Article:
1 lemon peeled, seeded and finely chopped
1  ½  pint frozen or fresh blueberries
3 cups sugar
1/2 cup water

Place all ingredients in large sauce pan, bring to a boil, stirring constantly until blueberries pop and sugar dissolves.

Boil gently, uncovered, stirring occasionally until thickened, about 30 min. Pour into hot sterilized jars. Process in boiling water bath for 10 min in 1/2 pt jars

Yield: 1 ½ pints

Note: I love making this as a gift for the holidays. In the years it doesn’t ‘jell’ I call it a sauce, and recommend that people use it on pancakes and ice cream.

4 apricots
3 peaches
2 nectarines
4 plums

½ tsp cinnamon
2 tsp garlic, minced
2 tsp ginger, minced
1 tsp salt
½ tsp white pepper
¼ cup cider vinegar

Peel all fruit and cut into medium-sized chunks. Bring to a boil and cook, stirring frequently, until the fruit is tender, about 15 minutes.

Lower heat, add spices, and heat for 1 minute.

Boil over medium-high heat for about 45 minutes or until thick, stirring frequently.

Ladle chutney into hot, sterilized, preserving jars, leaving a ½-inch headspace. Wipe rims clean. Seal according to manufacturer’s directions.

Process for 15 minutes in a boiling water bath.

Allow chutney to mature for at least one month before using.
Yield: 6 ½ pint jars

Note: This recipe is perfect for my friends who can’t have sugar. Served with meat (especially pork, but not fish — except salmon) or strong cheeses, this can be an elegant addition to a meal, or a condiment slathered on a sandwich.

The first, and sometimes only, ethic found in Wicca is the last two lines of the Rede: An It Harm None, Do What Ye Will. “Rede” is an old word meaning, “counsel or advise.” The word “an” means “if.” The Rede advises us that “If it harms none, do what you want.” In this sense, the Rede echoes the Buddhist ethical concept of “ahimsa” [from the Sanskrit for “non-injury”] or total harmlessness. The Rede, on the other hand, recognizes that sometimes injury is unavoidable or necessary. Eating, for example, is essential to human life – but is obviously injurious to the plant or animal eaten; and self-defense may require injury to another in order to prevent injury to oneself. If the Wiccan ethic was a dogmatic “Thou shalt not harm,” it would be impossible to live up to.

Instead, we are told that the path of least harm is the ethical path. We are expected to think before we act, and to take responsibility for the consequences of our actions, as well as our failures to act, because not acting to prevent harm is to cause it, by an act of omission rather than commission.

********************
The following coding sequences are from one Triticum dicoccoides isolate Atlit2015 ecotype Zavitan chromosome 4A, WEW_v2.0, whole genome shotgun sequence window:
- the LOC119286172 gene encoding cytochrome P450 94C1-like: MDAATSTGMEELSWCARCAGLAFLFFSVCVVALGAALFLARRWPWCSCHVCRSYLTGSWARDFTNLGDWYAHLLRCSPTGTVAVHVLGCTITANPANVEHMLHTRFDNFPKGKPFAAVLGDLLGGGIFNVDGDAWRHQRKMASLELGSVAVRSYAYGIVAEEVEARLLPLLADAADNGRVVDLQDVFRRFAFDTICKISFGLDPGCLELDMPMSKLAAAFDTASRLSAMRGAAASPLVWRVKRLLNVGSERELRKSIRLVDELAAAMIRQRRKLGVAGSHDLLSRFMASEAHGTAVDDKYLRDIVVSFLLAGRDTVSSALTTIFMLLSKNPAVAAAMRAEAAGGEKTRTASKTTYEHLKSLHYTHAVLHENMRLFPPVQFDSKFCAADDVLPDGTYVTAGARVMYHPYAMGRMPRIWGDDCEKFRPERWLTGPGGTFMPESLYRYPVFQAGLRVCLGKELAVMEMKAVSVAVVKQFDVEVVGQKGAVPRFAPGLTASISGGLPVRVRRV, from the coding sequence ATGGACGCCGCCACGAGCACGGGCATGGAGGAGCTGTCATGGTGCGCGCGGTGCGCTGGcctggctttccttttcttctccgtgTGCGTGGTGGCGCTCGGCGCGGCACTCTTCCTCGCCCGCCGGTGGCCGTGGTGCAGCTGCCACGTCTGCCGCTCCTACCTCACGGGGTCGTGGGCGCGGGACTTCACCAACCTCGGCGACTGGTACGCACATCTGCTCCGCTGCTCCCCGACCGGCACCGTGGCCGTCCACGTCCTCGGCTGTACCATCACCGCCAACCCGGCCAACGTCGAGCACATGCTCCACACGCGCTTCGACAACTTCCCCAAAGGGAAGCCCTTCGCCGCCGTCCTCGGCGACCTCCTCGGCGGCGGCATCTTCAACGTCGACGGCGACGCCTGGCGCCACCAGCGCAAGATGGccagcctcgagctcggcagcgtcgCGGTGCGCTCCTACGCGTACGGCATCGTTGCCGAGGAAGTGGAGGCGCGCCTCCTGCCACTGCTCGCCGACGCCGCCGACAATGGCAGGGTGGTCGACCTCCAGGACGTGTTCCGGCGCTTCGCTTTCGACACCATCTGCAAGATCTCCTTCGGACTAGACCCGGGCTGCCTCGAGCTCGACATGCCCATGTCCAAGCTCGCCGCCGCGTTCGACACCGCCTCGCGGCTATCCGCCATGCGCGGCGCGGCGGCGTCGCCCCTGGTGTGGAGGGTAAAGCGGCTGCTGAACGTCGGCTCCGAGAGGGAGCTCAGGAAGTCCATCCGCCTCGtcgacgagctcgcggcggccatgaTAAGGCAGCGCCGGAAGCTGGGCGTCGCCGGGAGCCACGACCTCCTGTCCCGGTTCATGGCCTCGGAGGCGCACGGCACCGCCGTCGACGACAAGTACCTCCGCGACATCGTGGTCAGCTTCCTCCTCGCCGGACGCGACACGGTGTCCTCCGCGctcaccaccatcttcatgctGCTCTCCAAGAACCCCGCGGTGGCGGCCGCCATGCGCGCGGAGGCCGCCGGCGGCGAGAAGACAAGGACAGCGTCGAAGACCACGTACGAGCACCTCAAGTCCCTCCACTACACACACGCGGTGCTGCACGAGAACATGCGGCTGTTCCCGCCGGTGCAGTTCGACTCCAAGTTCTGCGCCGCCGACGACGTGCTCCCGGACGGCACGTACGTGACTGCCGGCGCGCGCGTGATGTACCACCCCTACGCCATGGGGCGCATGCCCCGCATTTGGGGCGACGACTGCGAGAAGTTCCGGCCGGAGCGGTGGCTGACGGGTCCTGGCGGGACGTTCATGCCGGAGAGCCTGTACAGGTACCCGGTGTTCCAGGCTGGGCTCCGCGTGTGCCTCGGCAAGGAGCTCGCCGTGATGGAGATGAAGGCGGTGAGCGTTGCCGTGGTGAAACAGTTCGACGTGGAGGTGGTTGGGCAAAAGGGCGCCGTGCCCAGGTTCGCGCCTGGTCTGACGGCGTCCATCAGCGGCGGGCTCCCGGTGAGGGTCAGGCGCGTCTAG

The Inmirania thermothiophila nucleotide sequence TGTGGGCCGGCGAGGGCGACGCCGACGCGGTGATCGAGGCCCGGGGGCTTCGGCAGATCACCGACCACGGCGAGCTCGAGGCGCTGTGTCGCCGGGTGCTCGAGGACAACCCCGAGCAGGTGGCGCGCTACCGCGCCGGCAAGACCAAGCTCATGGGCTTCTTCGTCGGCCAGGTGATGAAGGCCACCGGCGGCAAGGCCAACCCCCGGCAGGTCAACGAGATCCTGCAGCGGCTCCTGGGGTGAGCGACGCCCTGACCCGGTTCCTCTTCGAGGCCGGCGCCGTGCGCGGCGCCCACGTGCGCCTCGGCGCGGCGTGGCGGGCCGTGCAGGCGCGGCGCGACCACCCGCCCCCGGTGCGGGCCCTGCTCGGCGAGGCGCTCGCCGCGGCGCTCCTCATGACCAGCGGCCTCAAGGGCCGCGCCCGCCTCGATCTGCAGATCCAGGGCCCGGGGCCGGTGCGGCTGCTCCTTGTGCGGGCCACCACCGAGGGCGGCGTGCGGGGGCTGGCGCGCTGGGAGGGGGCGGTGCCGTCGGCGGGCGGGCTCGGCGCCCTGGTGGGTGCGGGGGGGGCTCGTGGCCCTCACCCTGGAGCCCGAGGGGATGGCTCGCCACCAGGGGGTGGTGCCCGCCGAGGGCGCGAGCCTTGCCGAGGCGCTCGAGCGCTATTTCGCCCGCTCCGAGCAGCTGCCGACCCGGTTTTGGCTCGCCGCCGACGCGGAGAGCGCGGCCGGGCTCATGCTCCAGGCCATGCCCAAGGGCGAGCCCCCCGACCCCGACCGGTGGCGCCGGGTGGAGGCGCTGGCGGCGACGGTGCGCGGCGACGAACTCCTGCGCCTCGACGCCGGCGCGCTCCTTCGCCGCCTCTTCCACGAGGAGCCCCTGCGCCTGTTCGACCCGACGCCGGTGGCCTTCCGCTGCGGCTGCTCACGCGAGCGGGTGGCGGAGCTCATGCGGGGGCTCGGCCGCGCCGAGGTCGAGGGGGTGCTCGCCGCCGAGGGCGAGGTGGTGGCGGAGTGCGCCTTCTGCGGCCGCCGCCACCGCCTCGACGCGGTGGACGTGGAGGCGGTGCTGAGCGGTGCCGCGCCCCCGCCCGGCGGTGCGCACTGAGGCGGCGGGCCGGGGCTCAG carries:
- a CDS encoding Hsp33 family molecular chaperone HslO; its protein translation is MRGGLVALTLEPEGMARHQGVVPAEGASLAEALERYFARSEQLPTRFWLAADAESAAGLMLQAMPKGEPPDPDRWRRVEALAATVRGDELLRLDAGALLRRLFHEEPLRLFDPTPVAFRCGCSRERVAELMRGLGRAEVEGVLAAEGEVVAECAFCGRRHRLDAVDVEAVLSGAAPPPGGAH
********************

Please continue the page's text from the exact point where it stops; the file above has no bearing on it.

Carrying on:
Original Sin and The Question Of “Evil”

Wiccans do not believe that humans are born or conceived in sin. Although there are a few exceptions, the natural process of reproduction is a celebration of the Divine. Furthermore, we find the concept of “sin” harmful to the human spirit, causing as it does a sense of separation from the Divine. For us, the idea of a divided or contested universe as a battleground between some divinely-created but rebellious Principle of Evil and the Divine itself is (frankly) absurd. Evil needs no supernatural force to manifest and the stepping aside of personal responsibility that usually accompanies the cry of ‘the devil made me do it’ is as close to a sin as we come.

There are actions we perceive as “evil” based on their effects, usually violence against another. Although we avoid calling an action evil simply because we do not like the effect, we nonetheless recognize that acts such as rape, or child molestation, are not permissible under any system of ethics. We acknowledge the force of destruction as an innate part of the cycle of life-death-rebirth and that, in many cases, ‘good’ and ‘evil’ are subjective evaluations of actions and their consequences.

Karma and The Threefold Law

The Threefold Law states: Whatever you send forth, whether good or ill, will return to you threefold. This is one version of the Law of Cause and Effect (for every action, there is an equal reaction) where the returning energy is magnified three times. (The number three is symbolic, rather than literal.) In our mechanistic, Newtonian-ruled reality, cause-and-effect play an important role and that is the antecedent of this Law. It is not a moral code, it is a statement of belief in how things work and so it would better be described as the Law of Return (That which you send forth shall return).

In the sense of the Law of Return, it relates closely with the correct concept of karma: consequences of actions. Karma, despite what many writers have said is not a system of reward or punishment; it is a system for regulating (life) lesson learning.

A witch does not need external systems of reward or punishment – we are not donkeys! Instead, we realize that we are responsible for our own actions, and reactions. We see ourselves as dwelling in a world that is divine and holy, and so we treat it with reverence. That reverence is the basis upon which we conduct ourselves with all aspects of the world: plants, animals, all living beings. We have a tremendous freedom, balanced by the responsibility to not engage in behavior that does harm to the sacred.

Love Of Nature

We see the Divine manifest in, and as, Nature: the Earth is our Mother from whom we are born, by whom we are nourished, and She devours our bodies at death. As we are part of Nature, so harming Nature is harming ourselves; and therefore ecology is a vital concern to a Witch. The life-cycle of Nature is not something we are separate from, but which we are directly involved in and with. While not every Wiccan is an ecological activist, we strive to preserve the natural balance necessary to the continuation of all our fellow beings.

The True Will